In fact, before dealing with conversions, it should be noted that a similar problem already arises for the remainder function. On most popular computing platforms, an IEEE-compliant remainder function is available in hardware. However, this hardware function is not available to the user through the standard C function fmod, because the specifications for fmod in ANSI-ISO-IEC [1999] are not compatible with the IEEE-754 specifications for the remainder operation. To overcome this, the recently published C standard [ANSI-ISO-IEC 1999] has added to its requirements the remainderf, remainder, and remainderl functions (for float, double, and long double arguments) to provide an IEEE-compliant remainder function in C/C++. Even before publication of the new C standard, several compiler builders already supplied the above functions. If not supplied, one was forced to call the corresponding assembler routine to directly address the hardware.

In the next few paragraphs, we discuss language support for IEEE floating-point conversions in different compiler/programming language/ hardware combinations.

8.1 Fortran and SUN Ultra Sparc-II

In Table II, we consider the programming environment consisting of SUN Ultra Sparc-II hardware equipped with the Forte Developer 6 update 1 Fortran 95 compiler (which we shall abbreviate as f95). The f95 compiler is fully compliant with the Fortran 95 standard [ANSI-ISO-IEC 1997], which describes but does not require modules to support IEEE-754 arithmetic. To make our overview more time resilient and to illustrate the drive at SUN to include IEEE-supporting functionality, we shall in the sequel refer to the upcoming Fortran 2000 standard [Committee J3 2000] when discussing support for IEEE conversions in the Fortran programming language.

Table II. Support for IEEE Conversions in Fortran 2000 and in the Forte 6.1 f95 Compiler on SUN Ultra Sparc-II real(4) Fortran Language ASM SUN Ultra Sparc-II Standard RM f95 single format =, real(_, 4) ? fdtos conversion " ALL [check] fqtos to integral value aint(_, 4) 0 [check] anint(_, 4) =(l) [check] ieee_rint ALL ALL r_rint to 32-bit integer nint(_, 4) =(1) [check] =, int(_, 4) 0 [check] fstoi ceiling > [check] floor < [check] from 32-bit integer =, real(_, 4) ? fitos " ALL [check] to 64-bit integer nint(_, 8) =(1) [check] =, int(_, 8) 0 [check] ceiling(_,8) > [check] floor(_,8) < [check] from 64-bit integer =, real(_, 4) ? " ALL [check] binary to decimal print, write ? " ALL [check] decimal to binary read ? " ALL [check] real(8) Fortran Language ASM SUN Ultra Sparc-II Standard RM f95 double format =, real(_, 8) ? fstod conversion " ALL [check] fqtod to integral value aint(_, 8) 0 [check] anint(_, 8) =(1) [check] ieee_rint ALL ALL d_rint to 32-bit integer nint(_, 4) =(1) [check] =, int(_, 4) 0 [check] fdtoi ceiling > [check] floor < [check] from 32-bit integer =, real(_, 8) ? fitod " ALL [check] to 64-bit integer nint(_, 8) =(1) [check] =, int(_, 8) 0 [check] ceiling(_,8) > [check] floor(_,8) < [check] from 64-bit integer =, real(_, 8) ? " ALL [check] binary to decimal print, write ? " ALL [check] decimal to binary read ? " ALL [check] real(16) Fortran Language ASM SUN Ultra Sparc-II Standard RM f95 long format =, real(_, 16) ? fstoq conversion " ALL [check] fdtoq to integral value aint(_, 16) 0 [check] anint(_, 16) =(1) [check] ieee_rint ALL to 32-bit integer nint(_, 4) =(1) [check] =, int(_, 4) 0 [check] fqtoi ceiling > [check] floor < [check] from 32-bit integer =, real(_, 16) ? fitoq " ALL [check] to 64-bit integer nint(_, 8) =(l) [check] =, int(_, 8) 0 [check] ceiling(_,8) > [check] floor(_,8) < [check] from 64-bit integer =, real(_, 16) ? " ALL [check] binary to decimal print,write ? " ALL [check] decimal to binary read ? " ALL [check] (1) Round to nearest except for exact half-way cases which are rounded away from zero.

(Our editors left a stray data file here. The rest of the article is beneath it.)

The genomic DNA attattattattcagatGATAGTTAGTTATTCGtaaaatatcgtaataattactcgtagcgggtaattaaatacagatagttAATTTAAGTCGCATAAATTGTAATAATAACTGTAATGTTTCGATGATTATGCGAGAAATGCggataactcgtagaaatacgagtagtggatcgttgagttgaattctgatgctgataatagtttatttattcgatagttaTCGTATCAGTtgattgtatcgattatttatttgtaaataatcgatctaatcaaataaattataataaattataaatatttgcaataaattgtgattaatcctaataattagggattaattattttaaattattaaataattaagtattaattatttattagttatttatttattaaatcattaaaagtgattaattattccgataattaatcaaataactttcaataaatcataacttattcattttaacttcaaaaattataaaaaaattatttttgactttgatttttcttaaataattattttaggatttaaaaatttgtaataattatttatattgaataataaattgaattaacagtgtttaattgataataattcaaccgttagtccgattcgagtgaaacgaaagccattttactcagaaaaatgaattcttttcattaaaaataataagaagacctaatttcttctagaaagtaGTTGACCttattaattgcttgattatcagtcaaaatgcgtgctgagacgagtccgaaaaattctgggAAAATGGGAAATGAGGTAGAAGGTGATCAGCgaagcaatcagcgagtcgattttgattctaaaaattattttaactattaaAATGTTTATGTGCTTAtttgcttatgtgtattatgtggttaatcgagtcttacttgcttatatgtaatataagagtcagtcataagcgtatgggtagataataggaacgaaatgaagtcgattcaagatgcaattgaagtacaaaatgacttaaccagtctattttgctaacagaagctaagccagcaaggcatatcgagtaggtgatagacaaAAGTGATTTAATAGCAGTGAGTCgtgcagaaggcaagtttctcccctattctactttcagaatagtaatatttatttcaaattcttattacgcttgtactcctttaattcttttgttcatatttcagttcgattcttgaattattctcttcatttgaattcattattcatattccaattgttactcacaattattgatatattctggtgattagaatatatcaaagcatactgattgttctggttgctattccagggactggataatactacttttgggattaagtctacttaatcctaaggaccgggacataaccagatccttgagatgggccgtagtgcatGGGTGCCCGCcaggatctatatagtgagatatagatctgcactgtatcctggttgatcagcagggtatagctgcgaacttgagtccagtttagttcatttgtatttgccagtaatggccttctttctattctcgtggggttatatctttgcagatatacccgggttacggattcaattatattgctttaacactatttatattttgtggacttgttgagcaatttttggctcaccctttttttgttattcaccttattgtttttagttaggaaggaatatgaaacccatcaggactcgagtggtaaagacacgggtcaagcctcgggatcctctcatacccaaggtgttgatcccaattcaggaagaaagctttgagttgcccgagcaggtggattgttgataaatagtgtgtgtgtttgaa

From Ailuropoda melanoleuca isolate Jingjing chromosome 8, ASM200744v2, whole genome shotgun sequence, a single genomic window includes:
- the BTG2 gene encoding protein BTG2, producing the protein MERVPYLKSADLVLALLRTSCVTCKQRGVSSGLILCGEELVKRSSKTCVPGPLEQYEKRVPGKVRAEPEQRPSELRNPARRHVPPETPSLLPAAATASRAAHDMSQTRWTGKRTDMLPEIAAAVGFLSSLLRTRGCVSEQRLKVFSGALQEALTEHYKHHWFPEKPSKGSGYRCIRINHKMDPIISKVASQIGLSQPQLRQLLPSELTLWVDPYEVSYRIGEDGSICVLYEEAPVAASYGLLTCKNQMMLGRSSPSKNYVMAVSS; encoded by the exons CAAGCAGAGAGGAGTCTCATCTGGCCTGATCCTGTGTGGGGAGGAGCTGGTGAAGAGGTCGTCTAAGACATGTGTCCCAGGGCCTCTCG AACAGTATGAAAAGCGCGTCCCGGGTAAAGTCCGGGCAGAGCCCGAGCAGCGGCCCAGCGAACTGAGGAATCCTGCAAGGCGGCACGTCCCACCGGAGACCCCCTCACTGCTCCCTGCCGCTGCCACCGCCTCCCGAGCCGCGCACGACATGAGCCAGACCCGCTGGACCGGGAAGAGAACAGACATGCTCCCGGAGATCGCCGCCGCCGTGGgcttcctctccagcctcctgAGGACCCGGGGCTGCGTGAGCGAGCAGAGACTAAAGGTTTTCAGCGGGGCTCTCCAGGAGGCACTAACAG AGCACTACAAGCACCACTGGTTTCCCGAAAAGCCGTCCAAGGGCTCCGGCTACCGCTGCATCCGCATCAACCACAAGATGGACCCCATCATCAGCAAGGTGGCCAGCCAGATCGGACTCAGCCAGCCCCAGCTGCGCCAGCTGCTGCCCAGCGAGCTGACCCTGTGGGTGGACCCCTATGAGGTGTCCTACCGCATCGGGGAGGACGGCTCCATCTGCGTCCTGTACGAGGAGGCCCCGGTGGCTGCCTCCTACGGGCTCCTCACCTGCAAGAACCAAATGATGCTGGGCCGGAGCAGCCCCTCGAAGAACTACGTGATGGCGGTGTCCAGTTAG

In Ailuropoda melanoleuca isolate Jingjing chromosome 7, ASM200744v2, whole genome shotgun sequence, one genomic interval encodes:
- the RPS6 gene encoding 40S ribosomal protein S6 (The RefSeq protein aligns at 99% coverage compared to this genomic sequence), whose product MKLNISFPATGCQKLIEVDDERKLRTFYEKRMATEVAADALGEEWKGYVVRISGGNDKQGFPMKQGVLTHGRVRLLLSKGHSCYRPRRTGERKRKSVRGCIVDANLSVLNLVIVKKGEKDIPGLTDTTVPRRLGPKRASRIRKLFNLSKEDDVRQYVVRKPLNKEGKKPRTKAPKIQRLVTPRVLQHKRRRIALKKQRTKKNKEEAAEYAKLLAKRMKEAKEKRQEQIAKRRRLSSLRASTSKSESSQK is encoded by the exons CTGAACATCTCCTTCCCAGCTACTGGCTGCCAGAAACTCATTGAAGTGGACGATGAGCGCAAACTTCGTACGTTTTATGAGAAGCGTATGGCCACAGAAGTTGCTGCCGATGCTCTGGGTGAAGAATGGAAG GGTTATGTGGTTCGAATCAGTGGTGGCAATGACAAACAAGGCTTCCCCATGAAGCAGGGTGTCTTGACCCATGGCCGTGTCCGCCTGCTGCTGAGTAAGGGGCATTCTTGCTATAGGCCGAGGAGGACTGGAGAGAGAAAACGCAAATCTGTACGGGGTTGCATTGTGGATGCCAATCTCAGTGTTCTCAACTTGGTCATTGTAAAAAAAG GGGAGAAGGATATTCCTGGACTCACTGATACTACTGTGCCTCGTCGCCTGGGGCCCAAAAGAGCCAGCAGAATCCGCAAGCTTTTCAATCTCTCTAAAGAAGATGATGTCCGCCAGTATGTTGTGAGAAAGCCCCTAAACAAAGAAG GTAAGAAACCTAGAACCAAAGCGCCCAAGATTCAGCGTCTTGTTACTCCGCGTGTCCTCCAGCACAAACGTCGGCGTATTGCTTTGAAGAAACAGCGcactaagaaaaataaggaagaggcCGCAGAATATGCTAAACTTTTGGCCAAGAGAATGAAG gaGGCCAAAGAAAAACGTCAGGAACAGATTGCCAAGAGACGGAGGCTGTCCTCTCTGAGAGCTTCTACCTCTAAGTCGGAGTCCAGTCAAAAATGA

SUN Sparc is a sing]e/double-based architecture, providing single- and double-precision hardware as well as quadruple-precision floating-point arithmetic in software [Sun Microsystems 1997]. These three formats can be addressed in Fortran 95 by the real (kind (0.0)), real (kind (0.D0)), and real (kind(0.Q0)) type declarations respectively. Alternatively, one can use the real (4), real (8), and real (16) declarations.

Table II lists, for each conversion required by IEEE and for each floating-point format, four features:

--language support for that conversion as described by the upcoming Fortran 2000 language standard [Committee J3 2000];

--in which rounding modes (RM) the conversion is callable from Fortran according to the above draft standard (`0' for round to zero, `[is less than]' round down, `[is greater than]' round up, `=' round to nearest, `ALL' all of the above, and `?' processor-dependent rounding);

--support of the above in the SUN Fortran 95 compiler;

--what, if any, the corresponding assembler (ASM) instruction is.

All entries in the table are in Roman font, except when the functionality is specific for the SUN Fortran 95 compiler and different from the specifications in the draft standard. For such entries, a slanted font is used.